Legal Requirements

It is imperative that more specific information should be provided regarding dog and handler training because, in terms of the Private Security Regulation Authority (PSIRA) Act, no. 56 of 2001 there are specific requirements that must be adhered to by any Security Service Provider who wishes to provide and/or use dogs and/or trained handlers in compliance with Section 3, with regard to the enforcement of minimum standards in terms of Government Gazette 19067, Board Notice 20; and Government Gazette 19740, Board Notice 15.

What is even more important, is that Clients who make use of the services of dogs and/or handlers may also be penalised severely under the law if their Security Service Provider does not comply with the stipulations of the relevant legislation.

Here is a summary of the minimum standards set by the Act with regard to Security Officers, Security Service Providers, Dogs, and Clients or End Users:

Security Officers:

  • A security officer working with a dog must have been trained at a PSIRA accredited dog training centre.
  • He/she must be in possession of a certificate issued by PSIRA, stating the level of competency with regard to dog training (DH 1 – DH 4 for patrol work; DH 5 for substance detection work (Explosives, Narcotics).

Security Service Providers:

  • A Security Service Provider who supplies dogs and trained handlers must be accredited as a Security Dog Supplier.
  • Security Service Providers must know that legislation is in place that makes it a criminal offence to make use of dogs and handlers who do not comply with the minimum standards as laid down by the relevant Act and Government Gazettes,
  • In terms of the said Act, if a Security Service Supplier fails to comply with the set norms and standard of services, it constitutes improper conduct in terms of the Code of Conduct for Security Service Providers, as well as a criminal offence.

Dogs:

  • Substance detection dogs must have positive identification (for example a tattoo or microchip).
  • Every substance detection dog must have a certificate that indicates that the dog is trained to identify substances positively, issued by an accredited DH 5 instructor at an accredited DH 5 dog training centre, with date of certification.
  • Work Dogs Dh 1 to DH 4 (patrol dogs) must have positive identification (for example a tattoo or microchip).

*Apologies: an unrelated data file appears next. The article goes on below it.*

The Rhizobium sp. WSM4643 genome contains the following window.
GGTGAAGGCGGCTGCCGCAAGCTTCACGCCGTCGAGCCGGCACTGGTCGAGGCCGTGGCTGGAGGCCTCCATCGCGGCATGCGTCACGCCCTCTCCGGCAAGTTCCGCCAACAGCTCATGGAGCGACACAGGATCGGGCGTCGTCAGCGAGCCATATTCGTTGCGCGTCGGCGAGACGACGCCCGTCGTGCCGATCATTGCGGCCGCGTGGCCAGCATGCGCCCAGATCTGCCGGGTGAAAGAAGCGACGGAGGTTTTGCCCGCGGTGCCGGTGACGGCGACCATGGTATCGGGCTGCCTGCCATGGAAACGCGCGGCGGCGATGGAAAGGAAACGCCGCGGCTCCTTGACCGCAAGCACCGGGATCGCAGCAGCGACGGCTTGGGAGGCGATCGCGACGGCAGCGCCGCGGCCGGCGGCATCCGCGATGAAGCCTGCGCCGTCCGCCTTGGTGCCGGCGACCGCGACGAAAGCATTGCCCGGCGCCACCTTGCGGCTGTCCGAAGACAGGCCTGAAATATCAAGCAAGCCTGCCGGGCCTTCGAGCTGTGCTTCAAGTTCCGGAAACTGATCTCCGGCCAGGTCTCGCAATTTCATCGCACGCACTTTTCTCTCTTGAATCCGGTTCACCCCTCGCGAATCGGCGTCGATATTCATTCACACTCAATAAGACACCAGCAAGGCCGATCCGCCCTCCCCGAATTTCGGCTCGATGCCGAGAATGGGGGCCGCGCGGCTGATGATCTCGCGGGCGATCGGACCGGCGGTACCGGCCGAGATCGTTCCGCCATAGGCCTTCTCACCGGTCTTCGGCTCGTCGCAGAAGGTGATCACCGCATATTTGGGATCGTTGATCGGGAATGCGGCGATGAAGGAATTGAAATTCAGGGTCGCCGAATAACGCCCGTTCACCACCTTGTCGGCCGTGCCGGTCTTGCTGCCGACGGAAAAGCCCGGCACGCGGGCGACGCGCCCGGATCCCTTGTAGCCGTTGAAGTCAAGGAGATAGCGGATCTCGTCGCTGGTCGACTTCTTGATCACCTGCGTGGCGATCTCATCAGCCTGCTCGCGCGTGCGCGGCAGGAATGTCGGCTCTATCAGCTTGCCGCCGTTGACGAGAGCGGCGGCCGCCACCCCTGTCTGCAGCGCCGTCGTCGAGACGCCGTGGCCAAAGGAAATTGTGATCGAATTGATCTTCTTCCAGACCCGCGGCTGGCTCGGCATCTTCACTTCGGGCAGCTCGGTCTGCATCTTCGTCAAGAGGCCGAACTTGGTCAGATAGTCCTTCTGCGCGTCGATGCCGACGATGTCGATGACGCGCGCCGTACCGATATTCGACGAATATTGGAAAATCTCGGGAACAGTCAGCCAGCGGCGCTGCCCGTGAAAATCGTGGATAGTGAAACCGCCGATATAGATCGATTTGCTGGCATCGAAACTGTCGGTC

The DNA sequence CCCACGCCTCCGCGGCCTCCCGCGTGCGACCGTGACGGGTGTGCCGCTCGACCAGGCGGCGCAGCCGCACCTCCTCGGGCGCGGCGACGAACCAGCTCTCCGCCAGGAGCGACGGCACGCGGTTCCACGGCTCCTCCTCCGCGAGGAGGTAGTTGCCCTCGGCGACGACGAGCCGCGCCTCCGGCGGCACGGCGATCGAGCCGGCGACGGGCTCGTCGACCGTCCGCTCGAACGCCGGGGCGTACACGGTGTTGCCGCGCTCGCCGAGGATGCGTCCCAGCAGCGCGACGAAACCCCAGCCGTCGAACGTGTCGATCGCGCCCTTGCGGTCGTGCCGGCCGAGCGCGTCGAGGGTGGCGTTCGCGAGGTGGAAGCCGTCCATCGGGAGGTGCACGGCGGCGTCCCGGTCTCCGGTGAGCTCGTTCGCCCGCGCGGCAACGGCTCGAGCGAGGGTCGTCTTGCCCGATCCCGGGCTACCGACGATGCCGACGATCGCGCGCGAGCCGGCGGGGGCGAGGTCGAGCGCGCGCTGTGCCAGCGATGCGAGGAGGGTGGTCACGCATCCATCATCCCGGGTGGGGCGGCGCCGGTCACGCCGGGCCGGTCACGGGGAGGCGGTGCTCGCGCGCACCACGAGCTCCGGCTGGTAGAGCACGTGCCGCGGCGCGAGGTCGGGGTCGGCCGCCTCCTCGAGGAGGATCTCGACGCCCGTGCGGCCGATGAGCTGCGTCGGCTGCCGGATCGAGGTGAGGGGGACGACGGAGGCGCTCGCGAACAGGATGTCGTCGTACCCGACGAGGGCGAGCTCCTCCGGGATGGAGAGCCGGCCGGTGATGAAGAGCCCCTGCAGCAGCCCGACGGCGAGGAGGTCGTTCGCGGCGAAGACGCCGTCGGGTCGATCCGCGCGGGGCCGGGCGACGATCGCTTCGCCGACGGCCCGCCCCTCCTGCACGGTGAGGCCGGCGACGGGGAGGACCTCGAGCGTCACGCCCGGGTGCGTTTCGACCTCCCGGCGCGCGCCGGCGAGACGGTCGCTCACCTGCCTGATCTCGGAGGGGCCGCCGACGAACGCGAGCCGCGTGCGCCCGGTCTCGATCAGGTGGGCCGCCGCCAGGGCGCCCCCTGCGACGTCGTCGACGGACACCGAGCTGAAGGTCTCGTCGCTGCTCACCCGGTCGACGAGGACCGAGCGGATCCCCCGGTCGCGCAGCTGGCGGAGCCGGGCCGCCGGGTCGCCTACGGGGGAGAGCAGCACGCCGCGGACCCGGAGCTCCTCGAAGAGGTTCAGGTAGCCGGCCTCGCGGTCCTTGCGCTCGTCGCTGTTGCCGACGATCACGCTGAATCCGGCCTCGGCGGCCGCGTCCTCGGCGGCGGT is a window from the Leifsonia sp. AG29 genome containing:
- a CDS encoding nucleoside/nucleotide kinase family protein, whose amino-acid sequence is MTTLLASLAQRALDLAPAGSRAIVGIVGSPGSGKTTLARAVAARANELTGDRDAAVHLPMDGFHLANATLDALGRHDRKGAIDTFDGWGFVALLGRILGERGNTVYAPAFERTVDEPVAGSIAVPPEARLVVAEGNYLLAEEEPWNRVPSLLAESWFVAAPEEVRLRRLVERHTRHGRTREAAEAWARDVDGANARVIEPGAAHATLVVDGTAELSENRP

Clients or End Users:

  • Clients/End Users who make use of dogs and/or handlers must ensure that their Security Service Providers comply with the relevant legislation.
  • The End Users must protect themselves against prosecution in terms of regulations set by the Private Security Industry Regulation Act (Act 56 of 2001, Section 38). In terms of the PSIRA Act, persons who do not ensure that their service provider rendering a service complies with the relevant Act, are guilty of a criminal offence, and are liable to a fine, or imprisonment, or both.

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Training standards for Security dogs and handlers document
(click for document)

THE ROLES OF PSIRA and SASSETA

PSIRA (Private Security Industry Regulations Authority) is responsible for quality assurance of training of handlers and dogs for the Private Security Industry in South Africa.

SASSETA (Safety and Security Sector Education and Training Authority) is responsible for learning programmes offered to handlers. Training is much more comprehensive and based on unit standards as laid down by the NQF (National Qualifications Framework).

NB: As soon as the Minister as per Government Gazette number 32670 (30 Oct 2009) repeals the validity of handlers who have only obtained a PSIRA training level to work in the Private Security Industry, they will have to undergo the much more comprehensive SASSETA training referred to in the previous paragraph.

Constitutional Court Judgement

The reason for dog handlers not being allowed to work in the Private Security Industry without a PSIRA DH certificate is explained by a ruling delivered in a case heard by the Constitutional Court of South Africa. Here is an excerpt from the ruling: “The sheer size of the private security industry, as well as the coercive power it wields during the regular conduct of its business underscore the need for regulation and adherance to appropriate standards. Close Control and management of this massive industry is imperative” (Case CCT 77/08 [2009] ZACC 11).

The judgement stresses that it is imperative that they (security officers) are appropriately trained and skilled, empowering them to perform their duties in terms of the set norms and standards stipulated by the Act (Private Security Industry Regulation Act, Act no 56 of 2001).

PSIRA/SASSETA alignment of competencies 

For a comprehensive list – click here

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